English language

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The English language is a living 'language vault' developed from many of the languages of the world. Hardly any language exists that has not made a contribution to English. Winning out over welsh, Gaelick and Anlo-Saxon it has gone through many stages and was at one time closely related with the Romance, Germanic and Nordic languages it is considered to be a so called Indo-European language.

The success of the British Empire, on which the Sun, once, never sat, has made it the elemental language of England, Australia, Canada, Ireland, New Zealand, the United Kingdom, and the United States. It is used extensively as a second language and as an official language throughout the world, especially in Commonwealth countries such as India, Pakistan and South Africa, as well as in many international organizations. For instance it is, by treaty, the International language for air travel.

While the majority of people who learn English as a first language do not speak any second language, the use of English in countries like India has resulted in hybrid forms of English where the ownership of English (just whose language is it) is now coming into question.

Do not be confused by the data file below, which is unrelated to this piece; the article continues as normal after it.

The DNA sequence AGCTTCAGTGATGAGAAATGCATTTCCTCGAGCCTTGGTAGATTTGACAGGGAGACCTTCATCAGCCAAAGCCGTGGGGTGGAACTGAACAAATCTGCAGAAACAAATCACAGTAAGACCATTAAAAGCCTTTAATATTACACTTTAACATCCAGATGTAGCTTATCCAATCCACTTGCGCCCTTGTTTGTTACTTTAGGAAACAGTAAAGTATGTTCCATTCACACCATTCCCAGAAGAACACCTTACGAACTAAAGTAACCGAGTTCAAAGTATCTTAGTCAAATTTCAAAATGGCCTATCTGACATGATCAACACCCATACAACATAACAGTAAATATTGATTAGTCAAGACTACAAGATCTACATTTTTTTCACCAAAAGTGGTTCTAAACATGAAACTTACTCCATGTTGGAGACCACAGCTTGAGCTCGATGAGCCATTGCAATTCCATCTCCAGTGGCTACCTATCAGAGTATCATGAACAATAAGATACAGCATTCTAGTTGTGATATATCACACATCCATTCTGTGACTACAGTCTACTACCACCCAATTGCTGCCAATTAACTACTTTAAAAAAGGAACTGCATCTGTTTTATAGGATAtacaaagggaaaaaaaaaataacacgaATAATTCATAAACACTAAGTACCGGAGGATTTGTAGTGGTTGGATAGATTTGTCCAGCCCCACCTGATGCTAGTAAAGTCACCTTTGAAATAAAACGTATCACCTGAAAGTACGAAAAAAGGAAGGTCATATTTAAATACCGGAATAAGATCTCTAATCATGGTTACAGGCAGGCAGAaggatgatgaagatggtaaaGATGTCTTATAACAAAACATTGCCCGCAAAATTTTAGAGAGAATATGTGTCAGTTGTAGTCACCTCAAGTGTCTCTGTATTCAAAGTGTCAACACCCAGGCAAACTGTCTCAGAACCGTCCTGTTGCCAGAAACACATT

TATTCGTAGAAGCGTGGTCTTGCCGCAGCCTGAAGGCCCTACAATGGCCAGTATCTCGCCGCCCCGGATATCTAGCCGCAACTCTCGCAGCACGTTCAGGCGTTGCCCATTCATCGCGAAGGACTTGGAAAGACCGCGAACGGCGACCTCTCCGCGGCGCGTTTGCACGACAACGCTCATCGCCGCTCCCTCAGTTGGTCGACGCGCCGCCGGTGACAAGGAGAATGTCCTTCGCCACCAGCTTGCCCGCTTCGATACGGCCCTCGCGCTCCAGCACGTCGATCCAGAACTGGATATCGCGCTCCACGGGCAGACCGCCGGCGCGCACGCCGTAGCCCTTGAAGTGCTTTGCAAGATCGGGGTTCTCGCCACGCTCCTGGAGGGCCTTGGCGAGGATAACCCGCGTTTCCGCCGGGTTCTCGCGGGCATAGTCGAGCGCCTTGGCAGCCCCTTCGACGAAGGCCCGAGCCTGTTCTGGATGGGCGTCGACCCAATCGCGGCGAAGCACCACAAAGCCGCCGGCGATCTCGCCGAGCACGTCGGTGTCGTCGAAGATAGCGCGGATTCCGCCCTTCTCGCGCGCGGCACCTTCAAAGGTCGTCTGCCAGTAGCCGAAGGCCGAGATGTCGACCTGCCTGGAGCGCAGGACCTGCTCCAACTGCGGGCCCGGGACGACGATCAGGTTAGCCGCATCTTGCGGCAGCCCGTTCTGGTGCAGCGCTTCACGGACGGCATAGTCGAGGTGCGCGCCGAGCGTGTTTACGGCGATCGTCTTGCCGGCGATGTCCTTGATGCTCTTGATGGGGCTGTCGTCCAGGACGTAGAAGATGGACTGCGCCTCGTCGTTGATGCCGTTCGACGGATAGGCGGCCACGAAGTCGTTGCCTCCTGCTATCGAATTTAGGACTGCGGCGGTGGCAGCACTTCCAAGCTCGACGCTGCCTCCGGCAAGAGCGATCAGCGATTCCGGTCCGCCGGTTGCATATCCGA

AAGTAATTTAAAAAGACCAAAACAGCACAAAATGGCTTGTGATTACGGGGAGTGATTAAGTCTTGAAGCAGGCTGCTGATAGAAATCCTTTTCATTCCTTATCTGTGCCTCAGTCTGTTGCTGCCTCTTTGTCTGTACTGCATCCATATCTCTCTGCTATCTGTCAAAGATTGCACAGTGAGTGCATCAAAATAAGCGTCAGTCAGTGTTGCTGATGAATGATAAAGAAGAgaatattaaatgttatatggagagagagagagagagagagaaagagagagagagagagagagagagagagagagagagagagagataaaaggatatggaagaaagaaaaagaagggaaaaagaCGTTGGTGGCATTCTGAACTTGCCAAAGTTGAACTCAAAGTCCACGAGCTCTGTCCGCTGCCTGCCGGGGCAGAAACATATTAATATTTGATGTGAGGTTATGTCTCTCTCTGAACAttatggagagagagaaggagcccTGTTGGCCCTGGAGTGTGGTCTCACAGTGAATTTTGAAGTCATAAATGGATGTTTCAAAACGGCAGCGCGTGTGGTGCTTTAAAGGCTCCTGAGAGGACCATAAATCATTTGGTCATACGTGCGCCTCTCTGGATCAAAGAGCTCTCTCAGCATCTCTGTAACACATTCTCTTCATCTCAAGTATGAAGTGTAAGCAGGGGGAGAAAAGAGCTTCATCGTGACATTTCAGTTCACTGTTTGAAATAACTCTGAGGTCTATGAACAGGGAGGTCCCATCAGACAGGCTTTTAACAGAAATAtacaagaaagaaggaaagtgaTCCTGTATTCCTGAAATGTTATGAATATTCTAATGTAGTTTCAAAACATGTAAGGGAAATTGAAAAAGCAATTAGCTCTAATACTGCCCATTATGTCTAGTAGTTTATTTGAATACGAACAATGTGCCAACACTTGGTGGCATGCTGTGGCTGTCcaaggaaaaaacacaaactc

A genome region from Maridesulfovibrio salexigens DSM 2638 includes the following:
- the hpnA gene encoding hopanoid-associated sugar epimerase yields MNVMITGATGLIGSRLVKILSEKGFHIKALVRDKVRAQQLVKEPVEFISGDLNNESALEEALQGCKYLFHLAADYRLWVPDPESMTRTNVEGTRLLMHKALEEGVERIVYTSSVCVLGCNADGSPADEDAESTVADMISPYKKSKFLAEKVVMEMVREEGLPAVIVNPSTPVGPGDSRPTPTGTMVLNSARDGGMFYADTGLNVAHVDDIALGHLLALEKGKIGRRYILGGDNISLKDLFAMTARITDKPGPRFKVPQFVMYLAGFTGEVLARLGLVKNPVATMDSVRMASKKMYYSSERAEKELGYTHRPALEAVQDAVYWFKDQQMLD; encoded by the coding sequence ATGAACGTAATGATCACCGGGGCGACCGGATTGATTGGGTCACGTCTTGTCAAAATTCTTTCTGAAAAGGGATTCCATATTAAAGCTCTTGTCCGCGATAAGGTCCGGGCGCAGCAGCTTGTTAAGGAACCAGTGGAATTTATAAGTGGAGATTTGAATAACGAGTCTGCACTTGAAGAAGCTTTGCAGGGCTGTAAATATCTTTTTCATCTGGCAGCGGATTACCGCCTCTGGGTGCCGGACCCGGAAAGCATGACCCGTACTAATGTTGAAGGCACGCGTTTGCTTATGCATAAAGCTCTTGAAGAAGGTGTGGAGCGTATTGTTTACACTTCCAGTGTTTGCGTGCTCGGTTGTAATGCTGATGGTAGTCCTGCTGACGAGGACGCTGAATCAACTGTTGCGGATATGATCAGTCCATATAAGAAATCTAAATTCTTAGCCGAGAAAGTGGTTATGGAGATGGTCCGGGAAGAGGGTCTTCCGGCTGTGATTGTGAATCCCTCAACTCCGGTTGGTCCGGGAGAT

For instance so called 'Hinglish' is being spoken in Cities across India and is common in the films of 'Bollywood'. In an opposing move to its adoption, many speakers of French, once the language of diplomacy, have suggested new complicated words or names to avoid its gaining further ground in France, i.e. 'Le sausage Américain' rather than Hot Dog. English, however just keeps adopting new words of its new citizens--a Samosa is just a Samosa all over the former British Empire and Curry Houses now outnumber Fish'n Chips shops in London.

Roots

The English language belongs to the Anglo-Frisian sub-group of the West Germanic branch of the Germanic Family of Indo-European languages. It is the primary language for most people in Australia, Canada, the Commonwealth Caribbean, Ireland, New Zealand, the United Kingdom and the United States. It is used extensively as a second language and as an official language throughout the world, especially in Commonwealth countries such as India, Pakistan and South Africa, and in many international organizations. As New York City is often referred to as the Melting pot of the world the English language may be thought of as a stew or as a masala of many of the world's languages.

Modern English is sometimes even described as the global lingua franca. English is the dominant international language in communications, science, business, aviation, entertainment and diplomacy. The influence of the British Empire is the primary reason for the initial spread of the language far beyond the British Isles. Following World War II, the growing economic and cultural influence of the United States has significantly accelerated the spread of the language.

Because a working knowledge of English is required in certain fields, professions, and occupations, English is studied and spoken by up to a billion people around the world, to at least a basic level (see English language learning and teaching). English is one of six official working languages of the United Nations.